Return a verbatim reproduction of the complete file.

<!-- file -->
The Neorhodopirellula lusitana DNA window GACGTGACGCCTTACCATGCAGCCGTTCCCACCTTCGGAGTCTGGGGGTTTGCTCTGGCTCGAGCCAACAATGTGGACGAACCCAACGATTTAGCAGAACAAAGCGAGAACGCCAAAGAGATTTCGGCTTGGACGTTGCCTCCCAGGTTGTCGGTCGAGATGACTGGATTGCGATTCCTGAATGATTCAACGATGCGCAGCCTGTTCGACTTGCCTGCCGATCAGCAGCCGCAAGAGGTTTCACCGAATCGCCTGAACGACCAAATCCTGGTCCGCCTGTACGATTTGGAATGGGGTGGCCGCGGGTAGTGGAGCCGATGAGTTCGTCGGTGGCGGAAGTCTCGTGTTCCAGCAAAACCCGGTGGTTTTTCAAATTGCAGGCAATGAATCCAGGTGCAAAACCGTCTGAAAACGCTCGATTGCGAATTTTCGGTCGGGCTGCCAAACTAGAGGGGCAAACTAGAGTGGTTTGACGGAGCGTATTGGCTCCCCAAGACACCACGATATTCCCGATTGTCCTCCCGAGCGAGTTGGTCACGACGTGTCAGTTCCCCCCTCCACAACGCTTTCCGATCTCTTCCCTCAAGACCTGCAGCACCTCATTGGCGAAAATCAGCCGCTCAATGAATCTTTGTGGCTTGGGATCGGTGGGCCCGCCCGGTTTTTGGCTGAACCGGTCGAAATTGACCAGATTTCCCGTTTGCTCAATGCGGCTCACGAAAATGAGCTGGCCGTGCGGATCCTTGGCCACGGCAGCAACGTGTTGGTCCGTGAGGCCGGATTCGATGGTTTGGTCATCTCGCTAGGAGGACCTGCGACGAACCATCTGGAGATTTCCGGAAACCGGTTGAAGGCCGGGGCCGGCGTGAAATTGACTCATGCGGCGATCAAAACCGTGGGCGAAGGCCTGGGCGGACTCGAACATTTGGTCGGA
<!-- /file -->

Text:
The Neorhodopirellula lusitana DNA window GACGTGACGCCTTACCATGCAGCCGTTCCCACCTTCGGAGTCTGGGGGTTTGCTCTGGCTCGAGCCAACAATGTGGACGAACCCAACGATTTAGCAGAACAAAGCGAGAACGCCAAAGAGATTTCGGCTTGGACGTTGCCTCCCAGGTTGTCGGTCGAGATGACTGGATTGCGATTCCTGAATGATTCAACGATGCGCAGCCTGTTCGACTTGCCTGCCGATCAGCAGCCGCAAGAGGTTTCACCGAATCGCCTGAACGACCAAATCCTGGTCCGCCTGTACGATTTGGAATGGGGTGGCCGCGGGTAGTGGAGCCGATGAGTTCGTCGGTGGCGGAAGTCTCGTGTTCCAGCAAAACCCGGTGGTTTTTCAAATTGCAGGCAATGAATCCAGGTGCAAAACCGTCTGAAAACGCTCGATTGCGAATTTTCGGTCGGGCTGCCAAACTAGAGGGGCAAACTAGAGTGGTTTGACGGAGCGTATTGGCTCCCCAAGACACCACGATATTCCCGATTGTCCTCCCGAGCGAGTTGGTCACGACGTGTCAGTTCCCCCCTCCACAACGCTTTCCGATCTCTTCCCTCAAGACCTGCAGCACCTCATTGGCGAAAATCAGCCGCTCAATGAATCTTTGTGGCTTGGGATCGGTGGGCCCGCCCGGTTTTTGGCTGAACCGGTCGAAATTGACCAGATTTCCCGTTTGCTCAATGCGGCTCACGAAAATGAGCTGGCCGTGCGGATCCTTGGCCACGGCAGCAACGTGTTGGTCCGTGAGGCCGGATTCGATGGTTTGGTCATCTCGCTAGGAGGACCTGCGACGAACCATCTGGAGATTTCCGGAAACCGGTTGAAGGCCGGGGCCGGCGTGAAATTGACTCATGCGGCGATCAAAACCGTGGGCGAAGGCCTGGGCGGACTCGAACATTTGGTCGGA